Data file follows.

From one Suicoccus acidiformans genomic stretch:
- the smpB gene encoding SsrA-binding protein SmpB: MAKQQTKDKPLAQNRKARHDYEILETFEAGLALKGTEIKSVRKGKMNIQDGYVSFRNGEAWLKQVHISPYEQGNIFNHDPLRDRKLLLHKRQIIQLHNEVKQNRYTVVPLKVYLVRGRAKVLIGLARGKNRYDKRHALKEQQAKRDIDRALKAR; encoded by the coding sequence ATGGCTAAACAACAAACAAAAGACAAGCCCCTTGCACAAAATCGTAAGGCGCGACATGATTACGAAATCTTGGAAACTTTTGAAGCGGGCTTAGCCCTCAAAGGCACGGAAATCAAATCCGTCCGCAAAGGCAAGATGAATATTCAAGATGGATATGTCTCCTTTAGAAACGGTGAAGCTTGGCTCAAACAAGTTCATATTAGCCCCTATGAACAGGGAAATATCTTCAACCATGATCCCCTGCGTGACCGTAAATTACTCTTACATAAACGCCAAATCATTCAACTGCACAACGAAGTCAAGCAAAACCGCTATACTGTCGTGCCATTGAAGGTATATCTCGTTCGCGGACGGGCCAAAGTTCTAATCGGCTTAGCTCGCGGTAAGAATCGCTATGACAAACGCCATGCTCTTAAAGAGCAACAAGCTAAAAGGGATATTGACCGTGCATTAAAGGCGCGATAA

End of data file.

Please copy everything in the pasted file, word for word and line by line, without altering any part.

From one Suicoccus acidiformans genomic stretch:
- the smpB gene encoding SsrA-binding protein SmpB: MAKQQTKDKPLAQNRKARHDYEILETFEAGLALKGTEIKSVRKGKMNIQDGYVSFRNGEAWLKQVHISPYEQGNIFNHDPLRDRKLLLHKRQIIQLHNEVKQNRYTVVPLKVYLVRGRAKVLIGLARGKNRYDKRHALKEQQAKRDIDRALKAR; encoded by the coding sequence ATGGCTAAACAACAAACAAAAGACAAGCCCCTTGCACAAAATCGTAAGGCGCGACATGATTACGAAATCTTGGAAACTTTTGAAGCGGGCTTAGCCCTCAAAGGCACGGAAATCAAATCCGTCCGCAAAGGCAAGATGAATATTCAAGATGGATATGTCTCCTTTAGAAACGGTGAAGCTTGGCTCAAACAAGTTCATATTAGCCCCTATGAACAGGGAAATATCTTCAACCATGATCCCCTGCGTGACCGTAAATTACTCTTACATAAACGCCAAATCATTCAACTGCACAACGAAGTCAAGCAAAACCGCTATACTGTCGTGCCATTGAAGGTATATCTCGTTCGCGGACGGGCCAAAGTTCTAATCGGCTTAGCTCGCGGTAAGAATCGCTATGACAAACGCCATGCTCTTAAAGAGCAACAAGCTAAAAGGGATATTGACCGTGCATTAAAGGCGCGATAA